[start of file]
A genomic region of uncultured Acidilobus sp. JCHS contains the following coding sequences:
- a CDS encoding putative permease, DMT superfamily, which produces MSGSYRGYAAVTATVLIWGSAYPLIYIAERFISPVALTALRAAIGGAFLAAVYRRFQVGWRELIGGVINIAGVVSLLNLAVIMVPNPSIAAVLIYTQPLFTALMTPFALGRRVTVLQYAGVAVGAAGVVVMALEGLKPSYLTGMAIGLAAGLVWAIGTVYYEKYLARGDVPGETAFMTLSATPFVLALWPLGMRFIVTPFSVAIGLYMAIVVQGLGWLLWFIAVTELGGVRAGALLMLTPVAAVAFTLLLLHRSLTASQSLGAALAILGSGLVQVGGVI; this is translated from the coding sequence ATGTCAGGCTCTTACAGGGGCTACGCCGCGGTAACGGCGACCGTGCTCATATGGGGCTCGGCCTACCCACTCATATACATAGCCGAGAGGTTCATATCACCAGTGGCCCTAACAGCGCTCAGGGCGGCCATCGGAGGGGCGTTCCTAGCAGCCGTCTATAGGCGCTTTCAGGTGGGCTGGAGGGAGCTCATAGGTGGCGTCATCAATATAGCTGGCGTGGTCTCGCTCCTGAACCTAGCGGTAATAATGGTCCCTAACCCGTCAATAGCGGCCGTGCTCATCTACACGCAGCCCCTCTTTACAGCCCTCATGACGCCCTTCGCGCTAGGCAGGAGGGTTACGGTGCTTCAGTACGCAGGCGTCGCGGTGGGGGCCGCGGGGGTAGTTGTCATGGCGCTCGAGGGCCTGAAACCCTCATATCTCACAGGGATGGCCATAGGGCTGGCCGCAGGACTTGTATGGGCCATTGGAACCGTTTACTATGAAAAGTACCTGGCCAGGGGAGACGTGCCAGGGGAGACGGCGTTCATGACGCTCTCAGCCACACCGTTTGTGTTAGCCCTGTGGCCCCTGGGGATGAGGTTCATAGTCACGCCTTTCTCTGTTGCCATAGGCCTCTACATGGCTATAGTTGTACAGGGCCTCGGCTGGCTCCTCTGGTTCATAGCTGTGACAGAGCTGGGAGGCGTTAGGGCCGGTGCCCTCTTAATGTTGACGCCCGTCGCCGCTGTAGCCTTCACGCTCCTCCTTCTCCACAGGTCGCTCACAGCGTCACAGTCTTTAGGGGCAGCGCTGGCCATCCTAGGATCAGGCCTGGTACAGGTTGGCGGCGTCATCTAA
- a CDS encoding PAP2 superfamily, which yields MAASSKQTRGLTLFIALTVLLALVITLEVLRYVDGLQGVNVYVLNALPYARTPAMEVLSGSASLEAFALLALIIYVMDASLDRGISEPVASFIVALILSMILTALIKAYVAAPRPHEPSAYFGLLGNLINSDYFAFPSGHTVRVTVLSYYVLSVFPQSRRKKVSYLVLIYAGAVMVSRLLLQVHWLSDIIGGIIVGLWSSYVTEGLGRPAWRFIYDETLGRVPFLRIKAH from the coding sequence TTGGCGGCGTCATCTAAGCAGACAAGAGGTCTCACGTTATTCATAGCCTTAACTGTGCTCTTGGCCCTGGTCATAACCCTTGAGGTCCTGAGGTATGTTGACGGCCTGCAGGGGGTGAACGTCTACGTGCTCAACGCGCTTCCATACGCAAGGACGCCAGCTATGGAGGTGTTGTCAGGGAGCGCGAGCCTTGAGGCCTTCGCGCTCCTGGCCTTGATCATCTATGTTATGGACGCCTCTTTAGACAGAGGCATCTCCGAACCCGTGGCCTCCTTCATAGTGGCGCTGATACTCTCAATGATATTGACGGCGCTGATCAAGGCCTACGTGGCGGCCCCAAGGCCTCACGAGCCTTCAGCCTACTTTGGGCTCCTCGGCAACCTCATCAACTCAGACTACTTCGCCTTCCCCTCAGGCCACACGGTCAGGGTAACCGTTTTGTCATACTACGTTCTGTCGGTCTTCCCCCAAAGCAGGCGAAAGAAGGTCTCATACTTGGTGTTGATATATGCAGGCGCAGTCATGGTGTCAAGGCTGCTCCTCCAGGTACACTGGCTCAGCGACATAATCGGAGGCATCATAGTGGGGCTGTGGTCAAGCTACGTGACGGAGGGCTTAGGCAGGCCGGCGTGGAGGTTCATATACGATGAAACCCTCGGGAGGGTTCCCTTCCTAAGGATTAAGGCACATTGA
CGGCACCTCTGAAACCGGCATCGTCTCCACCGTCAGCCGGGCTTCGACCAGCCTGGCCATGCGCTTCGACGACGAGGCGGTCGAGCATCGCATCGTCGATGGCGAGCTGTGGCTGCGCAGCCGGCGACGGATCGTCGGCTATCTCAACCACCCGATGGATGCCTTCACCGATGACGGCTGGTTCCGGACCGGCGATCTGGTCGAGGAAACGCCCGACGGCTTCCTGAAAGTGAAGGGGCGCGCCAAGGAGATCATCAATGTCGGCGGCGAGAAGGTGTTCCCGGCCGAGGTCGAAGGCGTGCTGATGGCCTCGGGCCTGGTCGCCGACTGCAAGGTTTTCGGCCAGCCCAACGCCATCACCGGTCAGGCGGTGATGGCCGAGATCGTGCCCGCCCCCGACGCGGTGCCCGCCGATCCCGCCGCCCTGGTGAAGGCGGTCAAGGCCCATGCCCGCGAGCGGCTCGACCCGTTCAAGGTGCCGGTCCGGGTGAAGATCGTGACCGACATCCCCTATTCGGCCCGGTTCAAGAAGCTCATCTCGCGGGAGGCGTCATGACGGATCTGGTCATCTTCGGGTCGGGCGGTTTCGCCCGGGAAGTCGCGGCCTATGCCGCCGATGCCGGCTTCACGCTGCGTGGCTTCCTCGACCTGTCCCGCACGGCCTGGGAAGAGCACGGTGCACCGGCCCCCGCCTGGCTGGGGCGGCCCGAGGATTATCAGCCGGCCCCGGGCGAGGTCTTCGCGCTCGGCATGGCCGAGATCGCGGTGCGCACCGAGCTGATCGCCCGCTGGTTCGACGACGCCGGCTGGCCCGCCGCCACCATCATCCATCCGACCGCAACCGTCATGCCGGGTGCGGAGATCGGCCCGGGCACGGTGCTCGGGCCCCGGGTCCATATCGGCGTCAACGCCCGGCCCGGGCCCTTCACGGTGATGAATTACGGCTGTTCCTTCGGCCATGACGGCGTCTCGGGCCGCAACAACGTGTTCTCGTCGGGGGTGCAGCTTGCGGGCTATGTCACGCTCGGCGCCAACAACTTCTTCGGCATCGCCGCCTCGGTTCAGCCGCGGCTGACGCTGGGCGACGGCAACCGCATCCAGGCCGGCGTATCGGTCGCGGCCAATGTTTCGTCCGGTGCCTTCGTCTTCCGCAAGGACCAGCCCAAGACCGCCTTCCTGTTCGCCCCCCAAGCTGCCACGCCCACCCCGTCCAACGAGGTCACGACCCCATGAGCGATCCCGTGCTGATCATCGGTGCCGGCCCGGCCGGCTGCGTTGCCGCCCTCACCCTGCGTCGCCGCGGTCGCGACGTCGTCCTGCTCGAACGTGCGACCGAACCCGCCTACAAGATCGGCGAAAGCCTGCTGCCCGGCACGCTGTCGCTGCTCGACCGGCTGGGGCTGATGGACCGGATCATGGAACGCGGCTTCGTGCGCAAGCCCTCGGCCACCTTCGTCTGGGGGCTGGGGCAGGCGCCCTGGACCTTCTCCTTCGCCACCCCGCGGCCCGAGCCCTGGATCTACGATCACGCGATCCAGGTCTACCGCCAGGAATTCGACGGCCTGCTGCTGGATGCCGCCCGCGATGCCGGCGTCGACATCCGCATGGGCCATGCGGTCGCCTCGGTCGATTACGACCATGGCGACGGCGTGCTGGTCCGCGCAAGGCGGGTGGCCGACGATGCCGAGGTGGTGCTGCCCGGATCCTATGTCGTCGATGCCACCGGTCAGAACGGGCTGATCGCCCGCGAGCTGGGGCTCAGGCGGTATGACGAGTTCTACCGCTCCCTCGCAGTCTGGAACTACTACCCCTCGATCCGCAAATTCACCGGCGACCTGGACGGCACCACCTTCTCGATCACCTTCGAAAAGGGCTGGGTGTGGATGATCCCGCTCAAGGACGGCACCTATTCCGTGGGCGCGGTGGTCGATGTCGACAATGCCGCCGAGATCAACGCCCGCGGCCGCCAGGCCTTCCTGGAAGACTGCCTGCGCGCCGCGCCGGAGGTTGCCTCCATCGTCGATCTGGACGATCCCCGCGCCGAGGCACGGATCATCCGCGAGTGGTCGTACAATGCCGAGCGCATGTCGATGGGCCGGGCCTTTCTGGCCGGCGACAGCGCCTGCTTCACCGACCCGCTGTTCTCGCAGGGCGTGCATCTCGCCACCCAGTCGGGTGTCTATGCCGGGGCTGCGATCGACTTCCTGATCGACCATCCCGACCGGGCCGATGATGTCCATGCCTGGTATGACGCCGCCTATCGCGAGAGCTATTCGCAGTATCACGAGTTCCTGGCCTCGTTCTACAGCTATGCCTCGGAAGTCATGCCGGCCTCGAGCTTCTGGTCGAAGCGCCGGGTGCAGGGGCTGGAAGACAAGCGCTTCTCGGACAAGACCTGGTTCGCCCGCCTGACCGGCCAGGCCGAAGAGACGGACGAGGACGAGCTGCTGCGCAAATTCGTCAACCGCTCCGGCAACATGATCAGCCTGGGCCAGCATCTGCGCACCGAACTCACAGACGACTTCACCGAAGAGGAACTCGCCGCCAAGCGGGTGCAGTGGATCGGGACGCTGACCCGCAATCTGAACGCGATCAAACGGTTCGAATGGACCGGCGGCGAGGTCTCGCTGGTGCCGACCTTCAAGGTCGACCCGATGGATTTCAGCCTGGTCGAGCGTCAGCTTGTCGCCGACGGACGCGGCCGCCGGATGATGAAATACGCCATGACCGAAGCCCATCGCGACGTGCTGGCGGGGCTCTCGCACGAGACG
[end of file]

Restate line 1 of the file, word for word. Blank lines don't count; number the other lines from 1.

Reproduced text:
A genomic region of uncultured Acidilobus sp. JCHS contains the following coding sequences: